A visionary experience takes the visionary beyond that. No, don't think of a vision as something over here separate from normal consciousness. Rather, it is an expansion of consciousness and sort of blowing the walls out of normal consciousness. And it puts the visionary into a a deeper reality. In which they see deeper dimensions of what we would call normal reality. This may be a silly way to illustrate, but right now as we sit in this room. This room is filled with pictures and voices other than mine. And other than those. Now you're not hearing any of those voices. You're not seeing any of those pictures in. But if we brought a television set in here, turned it on, we would see the pictures and hear the voices that are present right here in this room. Or, you know, pull out your cell phone or your iPod or whatever you have. And you can have in to a reality, you see that is not visibly manifest or ordinarily manifest to us, but it's here. It's here. So you might think of a visionary experience in that sort of dimension. That there is outside the boundary of what we would call normal consciousness. However you define that outside that boundary is a much larger reality. It is not separate from that normal consciousness, but is the deeper reality within which it is set. And a visionary is is having an experience you see, of that deeper reality. Let's just look at Paul, for example. He says, I know a person in Christ. He uses third person here for himself. And it's interesting, a number of the Christian missionaries do that. I know a person in Christ who 14 years ago was caught up to the third heaven. Yeah.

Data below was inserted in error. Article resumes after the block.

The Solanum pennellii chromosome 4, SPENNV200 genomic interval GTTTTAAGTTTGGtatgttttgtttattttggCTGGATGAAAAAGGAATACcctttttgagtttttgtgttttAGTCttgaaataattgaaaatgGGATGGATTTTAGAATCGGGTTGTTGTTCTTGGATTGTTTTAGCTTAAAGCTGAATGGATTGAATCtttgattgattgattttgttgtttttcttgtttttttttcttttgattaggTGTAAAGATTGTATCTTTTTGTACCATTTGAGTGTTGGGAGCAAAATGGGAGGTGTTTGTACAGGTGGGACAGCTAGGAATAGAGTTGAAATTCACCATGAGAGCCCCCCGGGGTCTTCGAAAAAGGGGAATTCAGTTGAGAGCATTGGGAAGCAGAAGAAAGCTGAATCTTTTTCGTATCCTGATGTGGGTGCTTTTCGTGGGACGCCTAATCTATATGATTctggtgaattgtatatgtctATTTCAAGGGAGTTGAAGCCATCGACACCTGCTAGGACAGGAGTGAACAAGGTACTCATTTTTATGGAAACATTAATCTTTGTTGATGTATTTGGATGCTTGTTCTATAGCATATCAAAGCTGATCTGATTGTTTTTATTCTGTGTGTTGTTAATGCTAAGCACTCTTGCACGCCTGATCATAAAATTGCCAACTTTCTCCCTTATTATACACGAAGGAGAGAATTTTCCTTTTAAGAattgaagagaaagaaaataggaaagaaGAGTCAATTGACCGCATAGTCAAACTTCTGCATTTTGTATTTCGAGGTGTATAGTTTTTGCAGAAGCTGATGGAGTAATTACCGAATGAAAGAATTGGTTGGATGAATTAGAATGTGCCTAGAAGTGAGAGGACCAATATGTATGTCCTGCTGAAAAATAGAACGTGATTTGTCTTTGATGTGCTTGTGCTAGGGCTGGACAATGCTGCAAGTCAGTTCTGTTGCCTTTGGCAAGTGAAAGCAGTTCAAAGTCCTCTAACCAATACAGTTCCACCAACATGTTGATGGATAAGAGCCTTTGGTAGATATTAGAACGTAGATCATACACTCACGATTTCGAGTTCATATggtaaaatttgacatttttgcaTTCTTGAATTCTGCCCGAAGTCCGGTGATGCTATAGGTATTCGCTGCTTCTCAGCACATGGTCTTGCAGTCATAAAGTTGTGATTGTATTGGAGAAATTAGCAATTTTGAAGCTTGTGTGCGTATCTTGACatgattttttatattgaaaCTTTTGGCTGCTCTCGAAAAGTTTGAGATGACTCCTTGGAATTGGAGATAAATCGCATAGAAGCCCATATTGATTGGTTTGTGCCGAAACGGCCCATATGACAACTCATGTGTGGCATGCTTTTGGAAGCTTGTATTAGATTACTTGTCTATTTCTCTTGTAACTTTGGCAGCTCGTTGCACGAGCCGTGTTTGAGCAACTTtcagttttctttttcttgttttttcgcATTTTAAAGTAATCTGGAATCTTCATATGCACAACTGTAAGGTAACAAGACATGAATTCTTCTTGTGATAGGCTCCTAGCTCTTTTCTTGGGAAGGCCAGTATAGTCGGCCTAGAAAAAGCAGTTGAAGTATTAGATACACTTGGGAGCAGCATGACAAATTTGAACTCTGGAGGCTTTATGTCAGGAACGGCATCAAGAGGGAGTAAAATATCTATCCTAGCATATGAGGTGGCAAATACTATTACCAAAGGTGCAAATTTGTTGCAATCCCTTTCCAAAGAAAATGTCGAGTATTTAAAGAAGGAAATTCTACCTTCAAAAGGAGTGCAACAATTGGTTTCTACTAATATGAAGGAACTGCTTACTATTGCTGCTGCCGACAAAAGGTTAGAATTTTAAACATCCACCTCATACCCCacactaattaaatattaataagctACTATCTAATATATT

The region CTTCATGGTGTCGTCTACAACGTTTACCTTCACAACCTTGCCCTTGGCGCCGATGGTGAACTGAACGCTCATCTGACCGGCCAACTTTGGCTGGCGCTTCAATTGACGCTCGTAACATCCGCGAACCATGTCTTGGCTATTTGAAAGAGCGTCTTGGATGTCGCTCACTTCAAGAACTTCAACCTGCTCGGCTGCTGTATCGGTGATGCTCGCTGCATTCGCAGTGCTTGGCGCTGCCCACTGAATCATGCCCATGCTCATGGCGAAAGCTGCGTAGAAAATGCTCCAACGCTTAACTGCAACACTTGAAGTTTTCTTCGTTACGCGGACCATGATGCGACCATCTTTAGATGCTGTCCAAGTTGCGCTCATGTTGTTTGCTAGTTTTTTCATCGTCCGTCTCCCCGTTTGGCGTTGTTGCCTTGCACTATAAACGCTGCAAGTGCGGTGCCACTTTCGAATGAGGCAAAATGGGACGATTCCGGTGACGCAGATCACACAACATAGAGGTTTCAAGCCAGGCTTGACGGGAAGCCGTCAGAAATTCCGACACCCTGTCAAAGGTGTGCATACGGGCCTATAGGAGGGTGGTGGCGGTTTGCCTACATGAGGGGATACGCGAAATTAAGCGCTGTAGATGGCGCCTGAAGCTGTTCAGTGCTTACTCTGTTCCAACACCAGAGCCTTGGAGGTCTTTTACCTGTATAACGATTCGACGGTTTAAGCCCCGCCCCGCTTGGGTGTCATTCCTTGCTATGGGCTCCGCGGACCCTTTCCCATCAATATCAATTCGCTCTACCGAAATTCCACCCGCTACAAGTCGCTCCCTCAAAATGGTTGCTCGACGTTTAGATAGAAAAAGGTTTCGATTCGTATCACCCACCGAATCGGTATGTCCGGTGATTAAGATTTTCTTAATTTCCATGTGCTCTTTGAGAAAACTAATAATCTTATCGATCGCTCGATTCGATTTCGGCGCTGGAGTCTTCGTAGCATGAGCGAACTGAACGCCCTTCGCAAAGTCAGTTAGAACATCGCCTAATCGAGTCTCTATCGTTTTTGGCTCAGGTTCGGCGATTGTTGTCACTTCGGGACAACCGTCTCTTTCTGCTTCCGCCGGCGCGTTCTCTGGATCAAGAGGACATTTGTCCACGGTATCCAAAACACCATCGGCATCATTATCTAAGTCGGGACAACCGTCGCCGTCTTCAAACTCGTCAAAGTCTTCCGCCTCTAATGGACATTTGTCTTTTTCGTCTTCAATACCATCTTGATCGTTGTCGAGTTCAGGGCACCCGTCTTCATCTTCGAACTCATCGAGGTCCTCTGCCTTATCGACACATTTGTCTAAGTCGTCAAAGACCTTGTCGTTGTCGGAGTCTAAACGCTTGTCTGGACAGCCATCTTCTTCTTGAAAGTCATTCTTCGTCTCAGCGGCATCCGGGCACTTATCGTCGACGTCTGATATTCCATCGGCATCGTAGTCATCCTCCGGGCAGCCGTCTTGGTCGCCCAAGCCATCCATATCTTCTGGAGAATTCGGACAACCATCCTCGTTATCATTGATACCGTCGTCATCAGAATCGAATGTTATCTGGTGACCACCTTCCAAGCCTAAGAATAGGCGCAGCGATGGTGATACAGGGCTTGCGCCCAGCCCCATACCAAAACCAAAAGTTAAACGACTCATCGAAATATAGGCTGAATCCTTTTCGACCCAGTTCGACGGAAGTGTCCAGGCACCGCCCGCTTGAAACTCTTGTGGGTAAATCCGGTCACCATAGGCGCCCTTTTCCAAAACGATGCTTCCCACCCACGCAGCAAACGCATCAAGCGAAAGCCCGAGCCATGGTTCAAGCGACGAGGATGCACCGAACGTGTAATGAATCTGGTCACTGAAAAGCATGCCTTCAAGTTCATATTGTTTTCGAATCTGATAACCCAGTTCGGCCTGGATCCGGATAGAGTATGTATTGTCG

Okay. What's that? Anybody here live regularly in the third heaven? You know. Well, maybe when you're on a date or something, but that's not where we normally live our lives. We have no idea what Paul means by the third heaven in some of the intensive mental writings there. Seventh Heaven, seven levels of heaven. Whether Paul's playing off of that or not, we don't know. Anyway, it's very clear he's talking about a reality that is not part of normal consciousness. And then he says, whether in the body or out of the body, I don't know. That's another indicator that Paul is has moved into a deeper level of consciousness than what is normal. I mean, everybody right now, you know, you're right here in the body right now. I mean, you can you can feel it on the chair, your feet on the ground. Then Paul says, God knows and I know that such a person, whether in the body or out of the body, I don't know, he says twice. You see the emphasize the nature of this experience. Was caught up in paradise. Who now the third heaven must have something to do with paradise. And then Paul says, and heard sacred things. Things not possible for a mortal to speak. And Paul does not try to convey to us the reality of his visionary experience. We don't know what his visions were, not, as he says, plural visions and revelations. That's a previous version. I don't have it up there. It's interesting that Julianna Norwich, who is another one of the Christian Visionaries, and she she talks in her brain about I saw three heavens. Now, whether she's influenced by Paul or not, we don't know. But again, an indicator, you see that she was taken outside of normal consciousness.